AKA: Jobs, Steven P., House, Woodside, CA

Structure Type: built works - dwellings - houses

Designers: Smith, George Washington, Architect (firm); Wurster, William W., Architect (firm); George Washington Smith (architect); William Wilson Wurster (architect)

Dates: constructed 1925, demolished 2011

2 stories, total floor area: 17,000 sq. ft.

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400 Mountain Home Road
Woodside, CA 94062-2597

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Robles Road at 400 Mountain Home Road;

Building History

The house was designed by the noted Santa Barbara architect George Washington Smith (1876-1930) for the copper magnate, Colonel Daniel Cowan Jackling (1869-1956). Jackling, a mining engineer who had graduated from the Missouri School of Mines in Rolla, MO, pioneered the industrial processes that could make open-pit mining of low-grade (porphyry) copper profitable. He, along with Enos A. Wall (1838-1920), was an organizer of the Utah Copper Company, which owned the Bingham Canyon Mine, in the Oquirrh Mountains of UT. The immense, open-pit Bingham Canyon Mine, first worked in 1863, produced large supplies of copper ore after 1903, utilizing Jackling's production innovations with steam shovels and trains. With his windfall from copper, Jackling retired to the comfortable, bucolic suburb of Woodside, CA, in the foothills of the Santa Cruz Mountains. As originally composed, his Woodside residence contained 30 rooms, with 14 bedrooms and 13 1/2 bathrooms. It occupied, in 2011, six acres of wooded land.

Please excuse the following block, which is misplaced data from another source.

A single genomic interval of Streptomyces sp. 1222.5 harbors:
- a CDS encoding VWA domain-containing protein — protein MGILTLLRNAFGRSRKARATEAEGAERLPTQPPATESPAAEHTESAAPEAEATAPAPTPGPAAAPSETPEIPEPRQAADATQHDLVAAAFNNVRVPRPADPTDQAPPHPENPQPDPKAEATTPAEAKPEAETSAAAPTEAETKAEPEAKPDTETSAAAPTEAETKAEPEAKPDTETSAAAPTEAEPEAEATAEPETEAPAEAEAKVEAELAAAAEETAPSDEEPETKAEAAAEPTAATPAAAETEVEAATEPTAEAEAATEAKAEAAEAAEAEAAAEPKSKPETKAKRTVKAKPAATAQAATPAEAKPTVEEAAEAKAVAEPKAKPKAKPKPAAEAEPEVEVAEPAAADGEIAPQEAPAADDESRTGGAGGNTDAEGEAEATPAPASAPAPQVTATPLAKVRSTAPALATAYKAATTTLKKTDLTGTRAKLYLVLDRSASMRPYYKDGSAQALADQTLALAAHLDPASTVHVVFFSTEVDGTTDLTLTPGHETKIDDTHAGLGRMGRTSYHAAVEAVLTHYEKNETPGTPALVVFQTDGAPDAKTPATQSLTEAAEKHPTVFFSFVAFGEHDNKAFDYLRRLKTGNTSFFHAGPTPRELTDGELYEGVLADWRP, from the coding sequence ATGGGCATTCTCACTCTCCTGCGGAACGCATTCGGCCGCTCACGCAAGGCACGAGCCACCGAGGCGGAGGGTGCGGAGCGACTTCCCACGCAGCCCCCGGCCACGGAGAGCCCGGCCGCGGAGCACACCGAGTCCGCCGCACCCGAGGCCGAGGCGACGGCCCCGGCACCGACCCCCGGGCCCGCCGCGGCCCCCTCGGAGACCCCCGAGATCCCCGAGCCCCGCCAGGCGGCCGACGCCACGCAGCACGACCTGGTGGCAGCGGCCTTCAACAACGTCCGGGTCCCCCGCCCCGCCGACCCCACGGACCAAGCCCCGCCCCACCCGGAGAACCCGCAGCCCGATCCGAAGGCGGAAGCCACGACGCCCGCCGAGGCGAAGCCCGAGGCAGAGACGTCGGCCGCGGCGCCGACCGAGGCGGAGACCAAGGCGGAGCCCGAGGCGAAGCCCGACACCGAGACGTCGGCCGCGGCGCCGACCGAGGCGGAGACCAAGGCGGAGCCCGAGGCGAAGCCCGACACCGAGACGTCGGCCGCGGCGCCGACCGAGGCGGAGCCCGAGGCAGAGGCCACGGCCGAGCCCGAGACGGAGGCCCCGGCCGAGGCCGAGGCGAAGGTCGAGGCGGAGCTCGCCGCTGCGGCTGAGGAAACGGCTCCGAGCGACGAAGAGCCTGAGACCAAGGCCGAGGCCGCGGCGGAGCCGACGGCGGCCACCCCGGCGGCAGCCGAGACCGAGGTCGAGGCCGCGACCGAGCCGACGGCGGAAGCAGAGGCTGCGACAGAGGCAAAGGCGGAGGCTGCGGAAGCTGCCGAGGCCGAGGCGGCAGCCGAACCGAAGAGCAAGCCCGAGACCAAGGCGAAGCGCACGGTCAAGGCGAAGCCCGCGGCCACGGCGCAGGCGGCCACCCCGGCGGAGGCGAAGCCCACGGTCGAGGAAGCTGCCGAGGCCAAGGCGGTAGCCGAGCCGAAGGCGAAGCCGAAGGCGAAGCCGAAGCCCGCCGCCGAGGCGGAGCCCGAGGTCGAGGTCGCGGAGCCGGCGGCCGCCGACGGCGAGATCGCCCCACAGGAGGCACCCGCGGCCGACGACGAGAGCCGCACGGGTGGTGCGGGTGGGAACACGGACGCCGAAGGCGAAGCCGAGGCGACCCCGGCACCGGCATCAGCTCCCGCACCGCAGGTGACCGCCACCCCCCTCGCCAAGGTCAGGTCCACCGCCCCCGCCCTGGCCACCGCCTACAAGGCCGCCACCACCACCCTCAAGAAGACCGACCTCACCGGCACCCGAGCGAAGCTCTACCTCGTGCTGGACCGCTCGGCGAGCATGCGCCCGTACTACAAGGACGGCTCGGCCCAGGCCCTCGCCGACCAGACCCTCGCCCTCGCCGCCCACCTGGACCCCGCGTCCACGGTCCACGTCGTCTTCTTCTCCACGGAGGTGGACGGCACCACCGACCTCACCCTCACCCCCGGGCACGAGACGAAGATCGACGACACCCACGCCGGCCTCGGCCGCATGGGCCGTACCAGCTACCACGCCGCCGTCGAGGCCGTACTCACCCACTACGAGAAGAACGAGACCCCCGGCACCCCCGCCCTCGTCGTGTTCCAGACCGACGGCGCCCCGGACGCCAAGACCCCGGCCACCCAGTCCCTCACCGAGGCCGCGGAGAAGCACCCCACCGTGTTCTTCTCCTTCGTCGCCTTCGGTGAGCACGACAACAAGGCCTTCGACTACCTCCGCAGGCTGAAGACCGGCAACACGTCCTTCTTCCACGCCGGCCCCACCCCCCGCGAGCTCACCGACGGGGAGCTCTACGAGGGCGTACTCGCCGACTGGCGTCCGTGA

Additions, alterations by William W. Wurster, early 1930s;


Apple Corporation Co-founder Steve Jobs (1955-2011), who had owned the Jackling House since 1984, chose to demolish this rare example of George Washington Smith's architecture in Northern California. He lived in it from 1984-1994, then rented for a time. It had remained vacant (and apparently unmaintained) since 2000. Jobs first petitioned the Town of Woodside for a demolition permit in 2004, but this stimulated concern among preservationists who formed a group "Uphold Our Heritage" to resist the destruction. After a long legal battle with "Uphold Our Heritage," Jobs obtained a demolition permit and almost immediately, on 02/14/2011, began tearing the dwelling down.

PCAD id: 1218